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The daily telegram. [volume] (Clarksburg, W. Va.) 1901-1926, December 11, 1916, Image 11

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Persistent link: https://chroniclingamerica.loc.gov/lccn/sn85059715/1916-12-11/ed-1/seq-11/

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THE WEATHER
Rain or snow tonight, probably rni
Tuesday colder and generally fair
"
ESTABLISHED 1861.
pre!
CABINET
? HANDS
4
Arrd Receive Ttieir Seals of Office
from Him in Buckingham
Palace.
LLOYD GEORGE NOT THERE
| Statement of the Government's
/ Policy is Wot to Be Made in
Parliament Till Thursday.
(BY ASSOCIATED PRHP
LONDON. Dec. 11.?Premier LloydGeorge
is . ill. He was unable to go
to Buckingham palace Monday with
members of his cabinet to receive the
seals of office from King George.
Official announcement was made that
the premier was suffering from a severe
cold.
An/^pAit Dnnn-r* T /i tir nnrl tV* n othpr
I AliUlti?> JkJUUUtl W??? WUU k.AJLK* v WW?
members of the ministry, who are not
required to seek re-election on assumption
of office, and also the lords
who are co-operating with the new
I administration went to the palace at
noon Monday, kissed the hands of the
king and received their seals of office.
The members of the cabinet, who
must be re-elected unless the House
of Commons passes a bill making this
unnecessary, and the ministers who
i are members of neither house, for
whom scats must be found, are talcing
over their officos and will conduct them
as though all official formalities had
been complied with. Theso members,
however, will not be able to appear
before the House of Commons Tuesday
and it is expected the session will be
a formal one.
The statement concerning the government's
policy to be made by Mr.
Lolyd-George or 'Mr. JBonar Law in the
House of Commons, and Lord Curzon
in the House of Lords probably will
be postponed until Thursday when
the vote of credit is moved.
Premier Lloyd-George has sent the
following to all members of the House
of Commons:
"The king has entrusted me with the
task of forming a.government. 1 have
carried out the command. I had hoped
to make a statement to the House on
Tuesday. I now find it to be iihpossible.
On Tuesday Mr. Bonar Law,
I as leader in the House, will move adjournment
until Thursday.
. ?. "The onu predominant task before the
Cfi government is the vigorous prosecut
tion of the war to a triumphant conclusion.
I feel confident the govern1
in on t r>nn rplv nn vmir ?mnnnrt Inner
us it devotes its energies to that end."
| Mil
Case is Set for January 8 for
t Argument before the United
States Supreme Court.
- 1
'HV *?*OCIAT*D
WASHINGTON, Dec. 11?Arug,
nieiits on the constitutionality of tlie
Adamson eight-hour law was Monday
set by the supretne court for
January 8.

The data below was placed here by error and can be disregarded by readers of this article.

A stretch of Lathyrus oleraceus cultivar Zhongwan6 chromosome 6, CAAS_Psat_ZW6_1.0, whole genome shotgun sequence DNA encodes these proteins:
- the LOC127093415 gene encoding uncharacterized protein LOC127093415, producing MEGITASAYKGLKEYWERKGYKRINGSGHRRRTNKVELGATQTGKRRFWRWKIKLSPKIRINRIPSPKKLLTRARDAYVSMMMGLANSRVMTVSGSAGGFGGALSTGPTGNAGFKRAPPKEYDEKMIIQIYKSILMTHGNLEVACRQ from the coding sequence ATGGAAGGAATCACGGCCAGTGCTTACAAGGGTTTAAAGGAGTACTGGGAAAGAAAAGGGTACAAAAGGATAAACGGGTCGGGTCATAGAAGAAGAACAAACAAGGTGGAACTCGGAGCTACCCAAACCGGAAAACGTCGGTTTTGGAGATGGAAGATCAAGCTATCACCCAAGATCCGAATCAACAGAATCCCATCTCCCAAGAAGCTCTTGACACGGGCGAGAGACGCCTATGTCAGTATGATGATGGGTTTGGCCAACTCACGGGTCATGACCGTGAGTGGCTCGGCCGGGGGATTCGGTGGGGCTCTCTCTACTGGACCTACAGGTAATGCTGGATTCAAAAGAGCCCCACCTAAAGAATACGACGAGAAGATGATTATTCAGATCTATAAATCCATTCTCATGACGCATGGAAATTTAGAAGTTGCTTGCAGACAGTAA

Chief Justice White announced the
court's decision on the motion preI
sented last Monday by Solicitor General
Davis to advance the Missouri.
' Oklahoma and Gulf railroad test case
lor early hearing.
J The case was ordered heard before
a dozen other important cases previously
assigned for January 8. The
law becomes effective January 1.
Although the court set the argument
for a week after the law goes
into effect the interests of railway
employes and also the railroads are
deemed amply protected under the
V stipulations signed by railroad and
government attorneys.
This stipulation, a part of the official
record/requires the railroads to
keep special account of wages due
employes under the Adamson act for
prompt payment if the court sustains
the law. The stipulation also suspends
all litigation, both by the railroads
and the government, over the
law, pending the court's decision.
'
I tip* A i-i it rvt-reunrn
i OF ENGL
+ +
+ TO STUDY DISEASES. +
* +
4? MY AIROCtATID '?? ") #>
+ PITTSBURG, Doc. 11.?The *
+ bacteriological Infections of
*1* wounds and diseases among +
soldiers on the French front
will be studied by Dr. "William +
fr L. Holman, associate professor *
* of bacteriology and hygiene at *
+ the University of Pittsburg who *
+ is now enroute to the Furopean <
+ war zone. Dr. Holman has
+ been granted a leave of Bbsence
+ for research work and will be +
+ assigned to one of the Ameri- +
can Red Cross hospitals in +
+ France. +
+ +
TO VOTE * *
Tuesday Are 400,000 Coal
Minpre fnr Dffipprs nf Thoir
fTinivi w W? w ? IWWI w V I a 'VII
International Union.
(?v u?ecMT(c nno
INDIANAPOLIS, Dec. 11?Members
of the United Mine Workers of
America, numbering 400,000 coal
miners in the United States and Canada,
will vote Tuesday for officers at
the biennial election of the union.
John P. White, president, who is a
candidate for re-election, is opposed
by John H. Walker, of Illinois. William
Green, of Ohio, secretary, also a
candidate for re-election. Is opposed
by J. L. Sims, of Linton, 111. Frank
J. Hayes, vice president, has no opposition.
Returns of the vote from 3,800
local unions will be tabulated in
the international headquarters here.
The result of the election will be
known about January 1.
slljps
For Evangelists instead of Part
Salary and Part Subscription
is Recommended.
?t?OClATVO
ST. LOUIS, Dec. 11?A salary basis
for evangelists Instead of the
present system of part salary, part
subscription systematically solicited
and part free-will offering. Is urged
by the commission on evangelism of
the Feleral Council of Churches in
Christ, in a report submitted to the .
quadrennial convention of the coun- j
cil at its session here Monday.
"The present system," says the report,
"insures the evangelist an income
far in excess of the'earnings
of equally gfted men in any other department
of religious effort, and
gives an altogether hurtful prom I
nence to the commercial aide of I
evangelism."
REED Is At
I FOR AN E
*
.Officers Get Him after a Long
Automobile Chase Out of
> City of Pittsburg.
( V AIIOCIATKD punt)
PITTSBURG, Dec. 11.?ArreBted after
a long automobile chase Monday
James Reed was being held by the federal
authorities here in connection
with the explosion Sunday night at
the Fort Pitt plant of the Aetna Chemical
Company, which cost the lives of
three men. Meantime federal agents
were hunting for three otnor men,
who, they say, are suspected of having
been concerned in explosions in other
parts of the country and more directly
with the explosion at the Oakdale plant